Matthias Goerne Schumann Lieder, with Markus Hinterhäuser, a new recording from Harmonia Mundi. Singers, especially baritones, often come into their prime as they approach 50, and Goerne, who has been a star since his 20's is now formidably impressive. The colours in his voice have matured, with even greater richness and depth than before.

LALO and COQUARD: La Jacquerie

La Jacquerie—here recorded for the first time—proves to be a wonderful opera, bringing delight upon delight.

Urania Remasters Marriage of Figaro

Good news for lovers of Mozart’s Marriage of Figaro: the famous Living Stereo recording, a co-production of RCA Victor and English Decca, is now available again, well remastered, on Urania.

Opera Rara: new recording of Bellini's Adelson e Salvini

In May 2016, Opera Rara gave Bellini aficionados a treat when they gave a concert performance of Vincenzo Bellini’s first opera, Adelson e Salvini, at the Barbican Hall. The preceding week had been spent in the BBC’s Maida Vale Studios, and this recording, released last month, is a very welcome addition to Opera Rara’s bel canto catalogue.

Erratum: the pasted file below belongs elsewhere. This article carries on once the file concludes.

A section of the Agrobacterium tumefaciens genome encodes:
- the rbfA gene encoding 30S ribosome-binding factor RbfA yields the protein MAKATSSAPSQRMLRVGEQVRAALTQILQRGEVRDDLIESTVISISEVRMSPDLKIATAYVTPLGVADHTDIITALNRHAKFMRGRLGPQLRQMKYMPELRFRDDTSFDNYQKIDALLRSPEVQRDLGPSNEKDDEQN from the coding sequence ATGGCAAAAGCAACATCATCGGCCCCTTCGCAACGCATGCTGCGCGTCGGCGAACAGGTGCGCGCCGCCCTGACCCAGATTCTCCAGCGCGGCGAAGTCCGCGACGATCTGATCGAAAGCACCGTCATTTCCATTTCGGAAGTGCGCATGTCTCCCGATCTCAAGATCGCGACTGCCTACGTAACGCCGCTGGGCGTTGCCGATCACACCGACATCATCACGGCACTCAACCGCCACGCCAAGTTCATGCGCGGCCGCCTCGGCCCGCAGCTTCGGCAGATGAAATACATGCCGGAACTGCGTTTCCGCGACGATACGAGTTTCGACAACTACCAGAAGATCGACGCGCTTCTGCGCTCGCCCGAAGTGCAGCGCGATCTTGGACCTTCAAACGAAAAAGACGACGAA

Jonas Kaufmann : Mahler Das Lied von der Erde

Jonas Kaufmann Mahler Das Lied von der Erde is utterly unique but also works surprisingly well as a musical experience. This won't appeal to superficial listeners, but will reward those who take Mahler seriously enough to value the challenge of new perspectives.

The "Lost" Songs of Morfydd Owen

A new recording, made late last year, Morfydd Owen : Portrait of a Lost Icon, from Tŷ Cerdd, specialists in Welsh music, reveals Owen as one of the more distinctive voices in British music of her era : a grand claim but not without foundation. To this day, Owen's tally of prizes awarded by the Royal Academy of Music remains unrivalled.

Early Swedish opera - Stenhammer world premiere

The Feast at Solhaug : Henrik Ibsen's play Gildet paa Solhaug (1856) inspired Wilhelm Stenhammer's opera Gillet på Solhaug. The world premiere recording is now available via Sterling CD, in a 3 disc set which includes full libretto and background history.

Walter Braunfels Orchestral Songs Vol 2

Honours yet again to Oehms Classics who understand the importance of excellence. A composer as good, and as individual, as Walter Braunfels deserves nothing less.

The Tallis Scholars: Josquin's Missa Di dadi